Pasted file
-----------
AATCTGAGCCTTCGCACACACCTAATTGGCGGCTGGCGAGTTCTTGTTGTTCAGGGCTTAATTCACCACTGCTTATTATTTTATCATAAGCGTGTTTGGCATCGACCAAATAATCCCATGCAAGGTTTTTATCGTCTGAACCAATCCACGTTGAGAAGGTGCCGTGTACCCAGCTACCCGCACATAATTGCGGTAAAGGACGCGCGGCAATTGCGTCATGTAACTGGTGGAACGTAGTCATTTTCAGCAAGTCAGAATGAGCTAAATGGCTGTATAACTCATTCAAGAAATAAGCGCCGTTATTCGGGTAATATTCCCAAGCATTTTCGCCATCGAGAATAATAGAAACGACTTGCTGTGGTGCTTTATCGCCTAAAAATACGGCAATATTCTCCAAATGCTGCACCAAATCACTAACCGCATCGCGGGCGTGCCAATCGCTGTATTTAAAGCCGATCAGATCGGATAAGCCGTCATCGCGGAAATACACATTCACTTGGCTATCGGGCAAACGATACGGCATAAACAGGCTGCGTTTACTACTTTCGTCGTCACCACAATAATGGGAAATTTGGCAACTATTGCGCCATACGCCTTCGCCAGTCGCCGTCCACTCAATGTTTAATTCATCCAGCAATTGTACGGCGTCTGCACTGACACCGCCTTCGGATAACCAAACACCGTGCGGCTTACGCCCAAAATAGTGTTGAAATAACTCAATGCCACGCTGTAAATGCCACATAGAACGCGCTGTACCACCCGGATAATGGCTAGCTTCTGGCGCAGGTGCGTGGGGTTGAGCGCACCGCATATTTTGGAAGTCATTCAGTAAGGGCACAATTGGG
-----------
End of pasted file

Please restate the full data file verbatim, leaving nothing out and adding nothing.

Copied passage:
AATCTGAGCCTTCGCACACACCTAATTGGCGGCTGGCGAGTTCTTGTTGTTCAGGGCTTAATTCACCACTGCTTATTATTTTATCATAAGCGTGTTTGGCATCGACCAAATAATCCCATGCAAGGTTTTTATCGTCTGAACCAATCCACGTTGAGAAGGTGCCGTGTACCCAGCTACCCGCACATAATTGCGGTAAAGGACGCGCGGCAATTGCGTCATGTAACTGGTGGAACGTAGTCATTTTCAGCAAGTCAGAATGAGCTAAATGGCTGTATAACTCATTCAAGAAATAAGCGCCGTTATTCGGGTAATATTCCCAAGCATTTTCGCCATCGAGAATAATAGAAACGACTTGCTGTGGTGCTTTATCGCCTAAAAATACGGCAATATTCTCCAAATGCTGCACCAAATCACTAACCGCATCGCGGGCGTGCCAATCGCTGTATTTAAAGCCGATCAGATCGGATAAGCCGTCATCGCGGAAATACACATTCACTTGGCTATCGGGCAAACGATACGGCATAAACAGGCTGCGTTTACTACTTTCGTCGTCACCACAATAATGGGAAATTTGGCAACTATTGCGCCATACGCCTTCGCCAGTCGCCGTCCACTCAATGTTTAATTCATCCAGCAATTGTACGGCGTCTGCACTGACACCGCCTTCGGATAACCAAACACCGTGCGGCTTACGCCCAAAATAGTGTTGAAATAACTCAATGCCACGCTGTAAATGCCACATAGAACGCGCTGTACCACCCGGATAATGGCTAGCTTCTGGCGCAGGTGCGTGGGGTTGAGCGCACCGCATATTTTGGAAGTCATTCAGTAAGGGCACAATTGGG